0-9 | A | B | C | D | E | F | G | H | I | J | K | L | M | N | O | P | Q | R | S | T | U | V | W | X | Y | Z

Image 40 of Catalogue of the Officers, Studies, and Students of the State College of Kentucky, Lexington, Volume 7 (Session ending 1913 June 6)

Part of University of Kentucky course catalogs, 1865-

42 THE STATE UNIVERSITY. Mathematics. The basis for the determination of units in mathematics must be the quantity and quality of the work done rather than the time ele- 2 · ment. For the average student, however, four years time will be required to do ¤ the work here outlined. Two years should be devoted to algebra, a year to I plain geometry and a half year each to solid geometry and plain trigonometry. i These subjects may very well be taken in the order named. Some prefer to . give one year in algebra, followed by a year in plane geometry; this followed 1 by a return to algebra for a year, the solid geometry and trigonometry coming e _ in the order above indicated. In either plan the use of algebra should be < · emphasized in the work in geometry. The outline work for the four years l follows: 2 (I) /llgrbra-—One and one-half units. The four fundamental operations _ for rational algebraic expressions; factoring, determination of highest com- mon factor and lowest common multiple by factoring; fractions, including z complex fractions, ratio and porportion; linear equations both numerical and ( literal, containing one or more unknown quantities; problems depending on linear equations; radicals, including extraction of the square root of polyno- I mials and of numbers; exponents, including the fractional and negative; quad- y ratic equations, both numerical and literal containing one unknown; simultane- ous quadratic equations; problems depending upon quadratic equations; the . binomial theorem for positive integral exponents, the formulas for the nth E term and the sum of the terms of arithmetical and geometrical progressions, ; with applications. c (2) Plane Gzom:zry—Onc unit. The usual theorems and constructions of good text-books, including the general properties of plane rectilinear figures; r the circle and the measurement of angles; similar polygons; areas; regular poly- a gons and measurement of the circle. The solution of numerous original ex- ercises, including loci problems; application to the mensuration of line and 4 plane surfaces. v (3) Solid Ge0metry—One-half un-it. The usual theorems and construe- t tions of good text-books including the relations of planes and lines in space; l the properties and measurement of prisms, pyramids, cylinders, and cones; the sphere and the spherical triangle; the solution of numerous original exer~ p cises including loci problems; application to the mensuration of surfaces and G solids. t (4) T1·ig02i0metry—One-lzalf unit. Plane trigonometry should include g the definitions and relations of the six trigonometic functions as ratios, the 11 theory of logarithms and use of tables, the proof of important formulas and P considerable practice in trigonometric transformations; the solution of right V and oblique triangles. fl D `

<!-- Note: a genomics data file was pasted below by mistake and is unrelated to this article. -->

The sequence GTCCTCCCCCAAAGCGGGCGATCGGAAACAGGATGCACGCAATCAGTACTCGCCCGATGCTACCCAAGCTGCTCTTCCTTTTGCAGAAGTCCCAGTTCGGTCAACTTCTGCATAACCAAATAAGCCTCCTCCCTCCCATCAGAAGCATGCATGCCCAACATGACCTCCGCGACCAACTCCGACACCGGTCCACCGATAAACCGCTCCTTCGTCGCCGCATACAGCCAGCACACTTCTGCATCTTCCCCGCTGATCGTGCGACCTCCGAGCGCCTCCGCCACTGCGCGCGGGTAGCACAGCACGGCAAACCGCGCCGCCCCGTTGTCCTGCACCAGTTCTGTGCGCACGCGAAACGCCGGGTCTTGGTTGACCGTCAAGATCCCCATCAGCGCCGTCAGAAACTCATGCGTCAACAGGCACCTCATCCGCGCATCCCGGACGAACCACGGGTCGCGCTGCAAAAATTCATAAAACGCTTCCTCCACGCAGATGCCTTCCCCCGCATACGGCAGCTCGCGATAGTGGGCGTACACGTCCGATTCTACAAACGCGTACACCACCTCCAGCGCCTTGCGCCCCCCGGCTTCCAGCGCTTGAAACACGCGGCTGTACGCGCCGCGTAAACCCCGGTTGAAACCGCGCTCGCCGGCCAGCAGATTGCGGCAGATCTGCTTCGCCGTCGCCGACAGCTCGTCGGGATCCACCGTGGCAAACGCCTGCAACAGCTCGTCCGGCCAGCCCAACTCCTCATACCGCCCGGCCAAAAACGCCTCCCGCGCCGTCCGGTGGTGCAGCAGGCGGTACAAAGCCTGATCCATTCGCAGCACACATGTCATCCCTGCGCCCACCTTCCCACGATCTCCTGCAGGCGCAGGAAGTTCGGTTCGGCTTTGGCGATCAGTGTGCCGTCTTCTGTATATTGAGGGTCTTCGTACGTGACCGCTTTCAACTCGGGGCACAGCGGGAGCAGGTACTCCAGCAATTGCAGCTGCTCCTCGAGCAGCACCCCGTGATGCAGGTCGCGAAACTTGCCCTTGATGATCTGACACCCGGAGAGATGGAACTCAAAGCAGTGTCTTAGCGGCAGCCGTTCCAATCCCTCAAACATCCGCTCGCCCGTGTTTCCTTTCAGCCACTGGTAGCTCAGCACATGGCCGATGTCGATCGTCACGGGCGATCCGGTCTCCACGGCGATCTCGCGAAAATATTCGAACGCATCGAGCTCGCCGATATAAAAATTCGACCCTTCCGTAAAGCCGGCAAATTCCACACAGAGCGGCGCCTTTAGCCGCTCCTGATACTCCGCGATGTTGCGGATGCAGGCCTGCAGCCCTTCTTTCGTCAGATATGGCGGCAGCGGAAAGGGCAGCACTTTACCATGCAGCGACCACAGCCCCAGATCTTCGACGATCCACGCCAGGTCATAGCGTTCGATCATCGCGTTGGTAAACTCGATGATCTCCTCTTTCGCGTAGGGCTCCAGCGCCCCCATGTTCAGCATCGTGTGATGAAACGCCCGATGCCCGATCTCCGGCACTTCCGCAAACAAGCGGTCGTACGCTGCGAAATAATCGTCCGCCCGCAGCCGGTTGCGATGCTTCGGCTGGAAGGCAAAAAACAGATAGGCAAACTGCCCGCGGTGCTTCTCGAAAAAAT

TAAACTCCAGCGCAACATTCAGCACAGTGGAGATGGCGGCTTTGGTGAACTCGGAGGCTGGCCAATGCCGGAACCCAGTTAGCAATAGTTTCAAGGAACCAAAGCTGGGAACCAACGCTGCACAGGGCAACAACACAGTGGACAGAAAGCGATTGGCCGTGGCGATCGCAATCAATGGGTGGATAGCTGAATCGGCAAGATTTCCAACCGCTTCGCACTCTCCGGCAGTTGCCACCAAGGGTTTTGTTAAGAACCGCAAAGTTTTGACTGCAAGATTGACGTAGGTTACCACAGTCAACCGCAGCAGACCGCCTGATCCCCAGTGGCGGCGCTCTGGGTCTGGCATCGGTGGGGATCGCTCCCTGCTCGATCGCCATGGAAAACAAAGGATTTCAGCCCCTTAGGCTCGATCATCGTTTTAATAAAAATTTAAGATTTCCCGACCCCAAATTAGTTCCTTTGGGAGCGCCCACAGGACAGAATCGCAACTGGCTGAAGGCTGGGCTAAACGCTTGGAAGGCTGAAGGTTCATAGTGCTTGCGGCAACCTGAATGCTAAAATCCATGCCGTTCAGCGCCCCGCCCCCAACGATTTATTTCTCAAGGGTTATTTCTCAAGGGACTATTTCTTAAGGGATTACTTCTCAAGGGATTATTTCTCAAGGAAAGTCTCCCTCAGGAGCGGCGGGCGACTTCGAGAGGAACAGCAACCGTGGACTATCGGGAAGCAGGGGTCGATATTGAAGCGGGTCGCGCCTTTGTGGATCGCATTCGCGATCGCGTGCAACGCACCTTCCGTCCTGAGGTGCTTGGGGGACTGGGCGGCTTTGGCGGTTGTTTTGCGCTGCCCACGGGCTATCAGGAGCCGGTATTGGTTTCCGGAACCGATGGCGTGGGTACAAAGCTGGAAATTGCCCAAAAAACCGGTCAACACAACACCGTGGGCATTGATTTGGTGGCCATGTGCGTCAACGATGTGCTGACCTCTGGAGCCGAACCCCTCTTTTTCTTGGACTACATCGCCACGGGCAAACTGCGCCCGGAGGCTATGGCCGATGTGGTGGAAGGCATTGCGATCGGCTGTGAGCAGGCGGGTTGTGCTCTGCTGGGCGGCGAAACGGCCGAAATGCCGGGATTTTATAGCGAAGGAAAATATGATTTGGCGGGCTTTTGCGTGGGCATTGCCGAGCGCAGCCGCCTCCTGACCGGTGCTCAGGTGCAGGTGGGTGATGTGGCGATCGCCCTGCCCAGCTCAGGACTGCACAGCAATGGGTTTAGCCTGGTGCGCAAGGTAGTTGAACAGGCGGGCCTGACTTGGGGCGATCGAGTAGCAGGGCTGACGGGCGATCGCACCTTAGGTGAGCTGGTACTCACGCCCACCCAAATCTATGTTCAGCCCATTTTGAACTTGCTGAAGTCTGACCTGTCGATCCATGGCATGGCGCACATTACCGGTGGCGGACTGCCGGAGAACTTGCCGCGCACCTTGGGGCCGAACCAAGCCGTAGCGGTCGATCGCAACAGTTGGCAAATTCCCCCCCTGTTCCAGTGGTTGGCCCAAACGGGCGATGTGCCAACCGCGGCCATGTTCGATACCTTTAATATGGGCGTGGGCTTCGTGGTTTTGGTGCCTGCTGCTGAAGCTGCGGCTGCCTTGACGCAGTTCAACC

Hosted by the University of Kentucky

Contact us: